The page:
• A PC that you would rather setup remotely, for example from the comfort of one's own workstation with copy/paste abilities from the Arch Wiki.
Note: The first two steps require physical access to the machine. Obviously, if physically located elsewhere, this will need to be coordinated with another person!

Boot from Media

Boot into a live Arch environment via the Live CD/USB image.

Setup the Live Environment to use SSH

Note: The following commands should be executed as the root user, hence the # before the commands.

One should be logged in as root at this point. (This is the default user when running the livecd)

First, setup the network on the target machine.

Assuming a wired connection, running dhclient or dhcpcd is sufficient to get a lease. For more info, visit configuring network.

If on a wireless connection, see Wireless Setup and Wpa_supplicant for details on establishing a connection to your access point.

Secondly, start the openssh daemon:

On a live system using systemd: (2012.10.06 or later)

# systemctl start sshd

On a live system using initscripts: (pre-2012.10.06)

# rc.d start sshd

Finally, setup a root password which is needed for an ssh connection; the default arch password for root is empty.

passwd

Connect to the Target PC via SSH

Connect to the target machine via the following command:

$ ssh root@ip.address.of.target

From here one is presented with the live environment's welcome message and is able to administer the target machine as-if sitting at the physical keyboard.

ssh root@10.1.10.105
root@10.1.10.105's password: 
Last login: Thu Dec 23 08:33:02 2010 from 10.1.10.200
[root@archiso ~]#

Notes

  • If the target machine is behind a firewall/router, the default ssh port of 22 will obviously need to be forward to the target machine's LAN IP address. The use of port forwarding is not covered in this guide.
  • One can edit /etc/ssh/sshd_config on the live environment prior to starting the daemon for example to run on a non-standard port if desired.

Next Steps

The sky is the limit. If the intent is to simply install Arch from the live media, follow the guide at Installation Guide. If the intent is to edit an existing Linux install that got broken, follow the Install from Existing Linux wiki article.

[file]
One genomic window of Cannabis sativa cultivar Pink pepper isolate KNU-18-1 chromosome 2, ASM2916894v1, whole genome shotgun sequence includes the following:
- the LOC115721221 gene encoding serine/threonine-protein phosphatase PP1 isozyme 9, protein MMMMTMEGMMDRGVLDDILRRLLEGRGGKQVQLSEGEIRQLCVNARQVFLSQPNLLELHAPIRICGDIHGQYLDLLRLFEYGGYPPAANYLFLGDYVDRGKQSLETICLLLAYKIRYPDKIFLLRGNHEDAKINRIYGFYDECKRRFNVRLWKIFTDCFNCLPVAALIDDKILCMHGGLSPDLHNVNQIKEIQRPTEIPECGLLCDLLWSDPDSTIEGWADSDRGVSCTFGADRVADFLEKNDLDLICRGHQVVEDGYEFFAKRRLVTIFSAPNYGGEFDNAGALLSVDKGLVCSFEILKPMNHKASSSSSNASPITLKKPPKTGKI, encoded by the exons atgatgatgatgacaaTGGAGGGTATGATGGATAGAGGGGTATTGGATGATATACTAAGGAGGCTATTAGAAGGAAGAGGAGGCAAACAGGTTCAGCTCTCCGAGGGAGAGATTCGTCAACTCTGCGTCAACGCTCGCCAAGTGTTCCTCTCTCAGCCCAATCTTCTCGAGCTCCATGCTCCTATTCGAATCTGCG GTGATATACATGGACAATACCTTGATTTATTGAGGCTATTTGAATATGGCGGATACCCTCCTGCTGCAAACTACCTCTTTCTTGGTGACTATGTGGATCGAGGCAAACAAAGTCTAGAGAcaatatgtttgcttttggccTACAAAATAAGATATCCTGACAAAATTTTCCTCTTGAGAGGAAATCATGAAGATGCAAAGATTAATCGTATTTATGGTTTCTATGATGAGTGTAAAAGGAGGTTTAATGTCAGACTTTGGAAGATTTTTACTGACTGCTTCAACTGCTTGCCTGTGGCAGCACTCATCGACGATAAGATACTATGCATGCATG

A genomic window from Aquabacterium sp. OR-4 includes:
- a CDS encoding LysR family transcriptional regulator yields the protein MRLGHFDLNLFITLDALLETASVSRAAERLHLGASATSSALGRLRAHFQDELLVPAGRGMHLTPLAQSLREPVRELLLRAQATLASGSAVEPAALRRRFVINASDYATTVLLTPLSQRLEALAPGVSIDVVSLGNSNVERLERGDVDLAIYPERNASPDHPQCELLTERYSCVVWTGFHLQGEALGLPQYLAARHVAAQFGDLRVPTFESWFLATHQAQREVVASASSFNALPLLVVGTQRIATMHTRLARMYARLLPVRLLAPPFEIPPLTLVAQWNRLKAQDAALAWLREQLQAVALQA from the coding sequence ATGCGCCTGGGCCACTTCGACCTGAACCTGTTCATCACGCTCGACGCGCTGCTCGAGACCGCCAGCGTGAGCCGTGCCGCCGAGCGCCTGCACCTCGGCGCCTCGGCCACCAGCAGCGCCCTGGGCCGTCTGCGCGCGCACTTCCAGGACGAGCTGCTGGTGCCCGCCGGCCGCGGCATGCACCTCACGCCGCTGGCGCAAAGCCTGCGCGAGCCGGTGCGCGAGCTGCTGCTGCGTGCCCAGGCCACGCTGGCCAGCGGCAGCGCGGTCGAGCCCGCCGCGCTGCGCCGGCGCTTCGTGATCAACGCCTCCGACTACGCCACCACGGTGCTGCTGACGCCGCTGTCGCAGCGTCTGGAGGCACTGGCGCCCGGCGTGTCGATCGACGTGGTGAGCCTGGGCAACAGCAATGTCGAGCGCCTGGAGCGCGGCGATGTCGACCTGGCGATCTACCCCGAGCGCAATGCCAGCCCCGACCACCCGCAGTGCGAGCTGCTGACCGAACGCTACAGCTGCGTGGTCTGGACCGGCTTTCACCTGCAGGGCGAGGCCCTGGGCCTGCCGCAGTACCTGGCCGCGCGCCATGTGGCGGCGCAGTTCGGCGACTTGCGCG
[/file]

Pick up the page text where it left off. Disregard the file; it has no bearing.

Want grub2 or the ability to use GPT hard drives?

  • Manually partition the target HDD/SDD using the gdisk utility installed via pacman -S gdisk before starting the arch installer and when presented with the option to install a boot loader in the installation framework, simply answer no and drop back to the live environment's root prompt.
  • Installation of grub2 is trivial at this point. Simply chroot into the fresh arch install (default pre-mounted if coming out of the installer) then install and setup grub2:
cd /mnt
rm console ; mknod -m 600 console c 5 1
rm null ; mknod -m 666 null c 1 3
rm zero ; mknod -m 666 zero c 1 5
mount -t proc proc /mnt/proc
mount -t sysfs sys /mnt/sys
mount -o bind /dev /mnt/dev
chroot /mnt /bin/bash

Now inside the fresh Arch chroot:

pacman -S grub2
grep -v rootfs /proc/mounts > /etc/mtab

Edit /etc/default/grub to your liking. Install grub and generate a grub.cfg

grub-install /dev/sdX --no-floppy
grub-mkconfig -o /boot/grub/grub.cfg
Note: The above assumes that if the user intends to boot from a GPT disk, the user has fully read and understood the aforementioned wiki articles and has made a 1M partition ef02 for grub2.

When ready to reboot into the new Arch install, exit the chroot and unmount the partitions prior to a reboot of the system.

exit
umount /mnt/boot   # if mounted this or any other separate partitions
umount /mnt/{proc,sys,dev}
umount /mnt